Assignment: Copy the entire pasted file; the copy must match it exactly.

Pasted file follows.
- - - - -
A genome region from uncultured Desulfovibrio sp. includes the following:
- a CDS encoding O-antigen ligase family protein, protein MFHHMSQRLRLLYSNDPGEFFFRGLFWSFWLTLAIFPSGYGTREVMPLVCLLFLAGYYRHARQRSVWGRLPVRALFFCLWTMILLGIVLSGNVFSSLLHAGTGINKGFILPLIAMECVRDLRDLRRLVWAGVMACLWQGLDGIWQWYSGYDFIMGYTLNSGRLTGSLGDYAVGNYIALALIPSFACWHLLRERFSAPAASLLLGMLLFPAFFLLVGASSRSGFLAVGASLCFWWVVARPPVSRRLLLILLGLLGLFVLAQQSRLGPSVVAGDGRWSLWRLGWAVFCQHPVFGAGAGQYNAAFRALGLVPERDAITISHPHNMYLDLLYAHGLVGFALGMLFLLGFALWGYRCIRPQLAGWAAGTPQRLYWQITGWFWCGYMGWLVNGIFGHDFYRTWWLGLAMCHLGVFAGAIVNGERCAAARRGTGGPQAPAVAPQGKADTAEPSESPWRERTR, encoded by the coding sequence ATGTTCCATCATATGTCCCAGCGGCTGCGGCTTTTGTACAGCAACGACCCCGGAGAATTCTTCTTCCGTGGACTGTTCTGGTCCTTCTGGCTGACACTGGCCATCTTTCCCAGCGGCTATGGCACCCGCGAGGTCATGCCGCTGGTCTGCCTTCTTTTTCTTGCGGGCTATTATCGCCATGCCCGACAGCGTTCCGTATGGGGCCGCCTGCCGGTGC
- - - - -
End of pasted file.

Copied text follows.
A genome region from uncultured Desulfovibrio sp. includes the following:
- a CDS encoding O-antigen ligase family protein, protein MFHHMSQRLRLLYSNDPGEFFFRGLFWSFWLTLAIFPSGYGTREVMPLVCLLFLAGYYRHARQRSVWGRLPVRALFFCLWTMILLGIVLSGNVFSSLLHAGTGINKGFILPLIAMECVRDLRDLRRLVWAGVMACLWQGLDGIWQWYSGYDFIMGYTLNSGRLTGSLGDYAVGNYIALALIPSFACWHLLRERFSAPAASLLLGMLLFPAFFLLVGASSRSGFLAVGASLCFWWVVARPPVSRRLLLILLGLLGLFVLAQQSRLGPSVVAGDGRWSLWRLGWAVFCQHPVFGAGAGQYNAAFRALGLVPERDAITISHPHNMYLDLLYAHGLVGFALGMLFLLGFALWGYRCIRPQLAGWAAGTPQRLYWQITGWFWCGYMGWLVNGIFGHDFYRTWWLGLAMCHLGVFAGAIVNGERCAAARRGTGGPQAPAVAPQGKADTAEPSESPWRERTR, encoded by the coding sequence ATGTTCCATCATATGTCCCAGCGGCTGCGGCTTTTGTACAGCAACGACCCCGGAGAATTCTTCTTCCGTGGACTGTTCTGGTCCTTCTGGCTGACACTGGCCATCTTTCCCAGCGGCTATGGCACCCGCGAGGTCATGCCGCTGGTCTGCCTTCTTTTTCTTGCGGGCTATTATCGCCATGCCCGACAGCGTTCCGTATGGGGCCGCCTGCCGGTGC